Honors tradition prevails

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North Scott High School’s National Honor Society induction ceremony speaker Cory Reed cheered the society’s ethics and values he said will fuel students’ achievements through high school and beyond.

Deere & Co.’s president of agriculture and turf operations worldwide welcomed 29 new National Honor Society members at an Oct. 14 ceremony in the auditorium. About 100 family and friends spread out in the auditorium to hear Reed extol honor society values he said will lead students through the pandemic and other changes.

“What hasn’t changed is the impact and promise of carrying forward these values of the National Honor Society,” said Reed.

He’s also the father of a North Scott sophomore Hannah, who open enrolled from Pleasant Valley primarily because of FFA and the agriculture programs.

He lauded the honor society for providing a network of support and achievement. “The National Honor Society 30-plus years ago helped form some of those values. Those around me like those around you, help form those values,” he said.

He described his own childhood in Lindsey, Ohio, a town of 400 not much different from the hometowns of many North Scott students.

Reed highlighted achievements of Iowans with small-town origins, including baritone Simon Estes, Intel founder Robert Noyce, Lockheed chairman and Hubble space telescope program director Vance Coffman, renowned agronomist Norm Borlaug, and astronaut Peggy Whitson, who holds the all-time record for time in space.

He said leadership is about serving, and achieving, not attaining titles.

“Pick great role models and understand what they have to offer,” he said, noting that leadership arises, “not from your expertise – but the expertise of the people you bring together.”

During the hour-long ceremony, honors students on the four pillars of NHS.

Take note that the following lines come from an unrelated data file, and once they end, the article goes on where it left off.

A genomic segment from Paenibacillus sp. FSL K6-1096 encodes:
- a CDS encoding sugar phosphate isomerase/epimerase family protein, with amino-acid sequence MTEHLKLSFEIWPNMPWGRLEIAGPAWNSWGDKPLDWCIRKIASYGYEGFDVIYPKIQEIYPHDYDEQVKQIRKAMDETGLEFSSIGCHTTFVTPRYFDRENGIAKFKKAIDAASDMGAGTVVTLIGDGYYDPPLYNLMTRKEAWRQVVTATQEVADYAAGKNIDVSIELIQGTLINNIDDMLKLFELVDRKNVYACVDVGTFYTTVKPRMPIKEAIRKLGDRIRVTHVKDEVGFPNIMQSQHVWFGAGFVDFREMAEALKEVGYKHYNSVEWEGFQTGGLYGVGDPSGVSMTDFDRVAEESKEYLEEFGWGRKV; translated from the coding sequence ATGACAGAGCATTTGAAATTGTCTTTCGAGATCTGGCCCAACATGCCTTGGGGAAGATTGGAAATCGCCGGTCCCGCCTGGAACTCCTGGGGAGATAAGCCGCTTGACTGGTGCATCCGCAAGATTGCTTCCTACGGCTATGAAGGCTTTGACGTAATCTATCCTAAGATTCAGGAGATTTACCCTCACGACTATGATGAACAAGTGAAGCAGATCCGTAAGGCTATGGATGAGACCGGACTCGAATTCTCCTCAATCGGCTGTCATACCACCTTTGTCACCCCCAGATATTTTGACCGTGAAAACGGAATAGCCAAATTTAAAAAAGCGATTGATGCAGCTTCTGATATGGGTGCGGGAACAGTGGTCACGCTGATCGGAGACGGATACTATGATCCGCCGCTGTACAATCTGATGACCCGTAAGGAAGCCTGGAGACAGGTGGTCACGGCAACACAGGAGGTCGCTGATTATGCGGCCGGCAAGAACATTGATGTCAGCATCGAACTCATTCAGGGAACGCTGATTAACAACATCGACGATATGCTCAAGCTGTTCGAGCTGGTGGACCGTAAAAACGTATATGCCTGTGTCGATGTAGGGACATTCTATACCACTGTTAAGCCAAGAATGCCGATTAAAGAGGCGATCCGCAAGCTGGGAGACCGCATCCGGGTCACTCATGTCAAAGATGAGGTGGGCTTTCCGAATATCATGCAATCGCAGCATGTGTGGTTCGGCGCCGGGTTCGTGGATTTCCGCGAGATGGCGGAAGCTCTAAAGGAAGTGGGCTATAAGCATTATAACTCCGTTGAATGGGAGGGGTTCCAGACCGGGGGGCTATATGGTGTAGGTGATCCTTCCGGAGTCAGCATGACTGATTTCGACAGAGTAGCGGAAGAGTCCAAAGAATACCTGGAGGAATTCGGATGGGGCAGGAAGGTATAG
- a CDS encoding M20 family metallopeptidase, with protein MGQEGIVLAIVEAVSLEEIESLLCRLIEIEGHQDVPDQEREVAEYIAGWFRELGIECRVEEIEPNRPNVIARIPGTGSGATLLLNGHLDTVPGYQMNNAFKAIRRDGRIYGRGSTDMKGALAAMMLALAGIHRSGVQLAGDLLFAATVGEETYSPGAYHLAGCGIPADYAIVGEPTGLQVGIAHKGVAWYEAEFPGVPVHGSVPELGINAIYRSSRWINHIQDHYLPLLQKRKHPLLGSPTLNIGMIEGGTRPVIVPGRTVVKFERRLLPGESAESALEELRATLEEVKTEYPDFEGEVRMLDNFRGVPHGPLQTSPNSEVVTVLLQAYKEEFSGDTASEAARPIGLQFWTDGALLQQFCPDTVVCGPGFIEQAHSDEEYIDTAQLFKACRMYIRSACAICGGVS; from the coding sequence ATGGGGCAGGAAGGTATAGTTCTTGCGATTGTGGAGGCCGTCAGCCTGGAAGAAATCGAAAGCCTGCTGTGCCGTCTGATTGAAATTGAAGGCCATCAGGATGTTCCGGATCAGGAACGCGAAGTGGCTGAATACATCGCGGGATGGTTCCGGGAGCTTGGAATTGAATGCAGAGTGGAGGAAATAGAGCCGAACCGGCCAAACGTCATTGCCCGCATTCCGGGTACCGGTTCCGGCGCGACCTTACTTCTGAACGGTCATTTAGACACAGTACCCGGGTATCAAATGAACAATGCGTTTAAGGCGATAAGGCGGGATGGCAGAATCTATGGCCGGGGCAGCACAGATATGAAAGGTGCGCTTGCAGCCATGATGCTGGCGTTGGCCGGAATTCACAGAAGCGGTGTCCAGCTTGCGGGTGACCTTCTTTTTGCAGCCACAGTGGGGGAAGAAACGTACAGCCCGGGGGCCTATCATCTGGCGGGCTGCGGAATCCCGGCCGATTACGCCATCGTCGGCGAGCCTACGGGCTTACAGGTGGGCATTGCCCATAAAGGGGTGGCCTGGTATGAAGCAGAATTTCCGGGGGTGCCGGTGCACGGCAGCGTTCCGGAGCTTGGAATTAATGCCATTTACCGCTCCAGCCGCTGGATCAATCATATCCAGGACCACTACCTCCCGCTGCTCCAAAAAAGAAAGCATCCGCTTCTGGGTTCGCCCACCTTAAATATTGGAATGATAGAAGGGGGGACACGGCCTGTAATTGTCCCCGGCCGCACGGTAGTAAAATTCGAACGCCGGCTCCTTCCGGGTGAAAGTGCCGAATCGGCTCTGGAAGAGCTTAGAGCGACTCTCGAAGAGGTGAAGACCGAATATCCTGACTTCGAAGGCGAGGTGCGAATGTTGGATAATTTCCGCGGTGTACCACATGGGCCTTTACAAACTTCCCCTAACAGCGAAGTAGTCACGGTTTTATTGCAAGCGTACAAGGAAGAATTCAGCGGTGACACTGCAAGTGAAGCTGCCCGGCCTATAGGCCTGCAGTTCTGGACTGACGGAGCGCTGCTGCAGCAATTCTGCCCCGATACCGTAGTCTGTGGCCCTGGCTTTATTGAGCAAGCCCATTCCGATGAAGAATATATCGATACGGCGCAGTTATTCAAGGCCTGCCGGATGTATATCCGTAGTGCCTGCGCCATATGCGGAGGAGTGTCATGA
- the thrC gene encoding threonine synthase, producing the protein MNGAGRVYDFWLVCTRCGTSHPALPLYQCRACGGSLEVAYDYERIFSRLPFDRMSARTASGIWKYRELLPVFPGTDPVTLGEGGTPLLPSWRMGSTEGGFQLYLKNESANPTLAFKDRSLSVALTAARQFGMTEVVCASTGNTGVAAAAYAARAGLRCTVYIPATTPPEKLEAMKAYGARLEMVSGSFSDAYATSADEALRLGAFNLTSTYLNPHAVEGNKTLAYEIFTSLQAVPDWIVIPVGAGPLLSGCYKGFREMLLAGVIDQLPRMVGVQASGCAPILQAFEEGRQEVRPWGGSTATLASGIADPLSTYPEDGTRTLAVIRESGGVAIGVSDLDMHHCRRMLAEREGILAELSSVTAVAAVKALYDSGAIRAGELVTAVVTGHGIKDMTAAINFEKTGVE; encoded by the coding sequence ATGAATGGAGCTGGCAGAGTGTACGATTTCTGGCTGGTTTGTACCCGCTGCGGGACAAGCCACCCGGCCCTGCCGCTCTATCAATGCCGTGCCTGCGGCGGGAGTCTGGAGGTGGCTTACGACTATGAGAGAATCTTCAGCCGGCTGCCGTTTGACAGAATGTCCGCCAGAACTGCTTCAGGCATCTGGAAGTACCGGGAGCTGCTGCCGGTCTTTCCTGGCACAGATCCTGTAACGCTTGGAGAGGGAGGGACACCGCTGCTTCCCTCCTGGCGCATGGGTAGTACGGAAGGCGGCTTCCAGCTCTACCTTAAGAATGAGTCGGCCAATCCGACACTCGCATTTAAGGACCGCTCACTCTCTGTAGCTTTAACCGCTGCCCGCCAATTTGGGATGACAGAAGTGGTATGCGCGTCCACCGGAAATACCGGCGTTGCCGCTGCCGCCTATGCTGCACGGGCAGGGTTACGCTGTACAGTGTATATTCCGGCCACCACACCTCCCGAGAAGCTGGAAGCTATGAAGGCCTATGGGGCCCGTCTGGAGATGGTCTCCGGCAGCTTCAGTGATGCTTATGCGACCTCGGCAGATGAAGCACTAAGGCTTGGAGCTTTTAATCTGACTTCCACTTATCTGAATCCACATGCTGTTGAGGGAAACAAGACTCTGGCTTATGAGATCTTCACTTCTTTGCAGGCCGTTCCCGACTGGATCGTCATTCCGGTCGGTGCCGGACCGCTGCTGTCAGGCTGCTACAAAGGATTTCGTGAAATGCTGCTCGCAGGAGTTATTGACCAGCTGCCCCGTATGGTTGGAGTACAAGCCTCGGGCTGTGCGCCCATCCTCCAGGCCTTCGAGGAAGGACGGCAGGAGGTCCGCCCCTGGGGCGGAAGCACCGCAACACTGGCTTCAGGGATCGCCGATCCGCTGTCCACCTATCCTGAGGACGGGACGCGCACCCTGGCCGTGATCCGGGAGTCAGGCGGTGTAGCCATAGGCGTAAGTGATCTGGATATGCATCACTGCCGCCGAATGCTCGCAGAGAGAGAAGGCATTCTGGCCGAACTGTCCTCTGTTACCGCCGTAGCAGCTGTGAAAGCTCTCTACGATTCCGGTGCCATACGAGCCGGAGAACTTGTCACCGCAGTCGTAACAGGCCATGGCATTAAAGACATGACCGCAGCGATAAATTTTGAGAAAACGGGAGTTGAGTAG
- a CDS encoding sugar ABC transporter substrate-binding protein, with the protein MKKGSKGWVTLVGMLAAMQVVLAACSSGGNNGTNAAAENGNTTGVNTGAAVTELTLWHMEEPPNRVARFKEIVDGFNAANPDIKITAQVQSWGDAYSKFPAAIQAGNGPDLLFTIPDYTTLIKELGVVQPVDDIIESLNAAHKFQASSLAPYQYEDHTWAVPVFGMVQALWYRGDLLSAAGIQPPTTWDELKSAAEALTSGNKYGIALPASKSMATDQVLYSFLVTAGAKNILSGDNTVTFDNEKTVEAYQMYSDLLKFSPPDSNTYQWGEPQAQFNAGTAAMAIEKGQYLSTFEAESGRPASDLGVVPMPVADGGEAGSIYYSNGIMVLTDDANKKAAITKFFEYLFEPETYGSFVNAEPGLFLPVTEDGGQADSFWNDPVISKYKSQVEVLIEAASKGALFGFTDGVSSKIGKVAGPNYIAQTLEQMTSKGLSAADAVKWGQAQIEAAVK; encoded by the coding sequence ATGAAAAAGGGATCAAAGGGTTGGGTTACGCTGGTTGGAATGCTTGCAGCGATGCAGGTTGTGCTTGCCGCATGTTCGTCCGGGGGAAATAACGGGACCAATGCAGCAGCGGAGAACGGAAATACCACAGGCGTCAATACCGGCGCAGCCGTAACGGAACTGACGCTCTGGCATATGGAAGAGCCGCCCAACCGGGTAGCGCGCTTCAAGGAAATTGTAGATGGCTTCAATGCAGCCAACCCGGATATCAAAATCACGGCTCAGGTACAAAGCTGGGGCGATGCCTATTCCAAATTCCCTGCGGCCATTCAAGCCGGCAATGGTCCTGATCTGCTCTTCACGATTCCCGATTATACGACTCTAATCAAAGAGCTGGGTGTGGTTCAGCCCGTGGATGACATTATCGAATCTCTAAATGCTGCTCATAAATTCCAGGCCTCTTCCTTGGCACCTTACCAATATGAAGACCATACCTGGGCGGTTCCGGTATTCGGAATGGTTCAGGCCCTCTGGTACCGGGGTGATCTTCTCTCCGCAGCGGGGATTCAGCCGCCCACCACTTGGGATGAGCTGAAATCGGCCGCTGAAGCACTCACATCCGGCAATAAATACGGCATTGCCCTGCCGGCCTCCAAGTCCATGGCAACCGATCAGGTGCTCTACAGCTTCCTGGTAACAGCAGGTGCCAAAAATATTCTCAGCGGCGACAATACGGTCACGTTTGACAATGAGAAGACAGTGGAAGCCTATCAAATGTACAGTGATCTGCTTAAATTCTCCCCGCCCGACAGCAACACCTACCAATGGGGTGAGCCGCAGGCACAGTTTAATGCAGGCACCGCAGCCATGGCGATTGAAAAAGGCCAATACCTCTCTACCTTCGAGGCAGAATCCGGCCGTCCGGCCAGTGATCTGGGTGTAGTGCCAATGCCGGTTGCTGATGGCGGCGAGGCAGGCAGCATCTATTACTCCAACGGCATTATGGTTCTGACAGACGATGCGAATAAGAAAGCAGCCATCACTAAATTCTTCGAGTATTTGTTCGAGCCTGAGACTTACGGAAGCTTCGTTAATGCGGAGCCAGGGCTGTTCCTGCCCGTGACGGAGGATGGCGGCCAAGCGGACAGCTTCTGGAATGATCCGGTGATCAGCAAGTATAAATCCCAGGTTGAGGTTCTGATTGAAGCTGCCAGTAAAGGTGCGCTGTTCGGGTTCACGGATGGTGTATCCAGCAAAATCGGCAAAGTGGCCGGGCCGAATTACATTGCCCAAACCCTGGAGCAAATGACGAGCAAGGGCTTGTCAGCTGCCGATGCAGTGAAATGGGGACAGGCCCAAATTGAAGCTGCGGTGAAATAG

North Scott 2020 graduate Lauren Hanson spoke on character, in a video recorded in her University of Northern Iowa dorm room.

“”My school work suffered when I overestimated my abilities. Ignorance and pride held me back from even better character,” she said. “In this time, it’s easy to distance yourself from others. But it’s important to stay close. The most important interpretation of character is your own.”

Graduate Grace Sampson returned to the stage to talk about scholarship. The 2020 grad attends the University of Southern California remotely from her Eldridge home. She had a 9 p.m. class after the ceremony.

“Perfectionism is not only unattainable, but also limits opportunities for growth,” she said. She urged inductees to look for learning everywhere.

“I thought it came only from the classroom, or some big internship,” she said. “That couldn’t be farther from the truth.”

She described her college work assisting the online education of California inmates. “I learned more from those guys than anywhere else,” she said.

Senior Madison Bender spoke on leadership. “It’s not being captain of the football team,” she said. “It’s doing what we can to help others reach their goals. We share our paths with others.” A key leadership principle? “We’re not afraid to admit we screwed up.”

Senior Megan Sacia spoke on service. “Happiness generated is the reward. Kind gestures, big or small, send off ripple effects,” she said.

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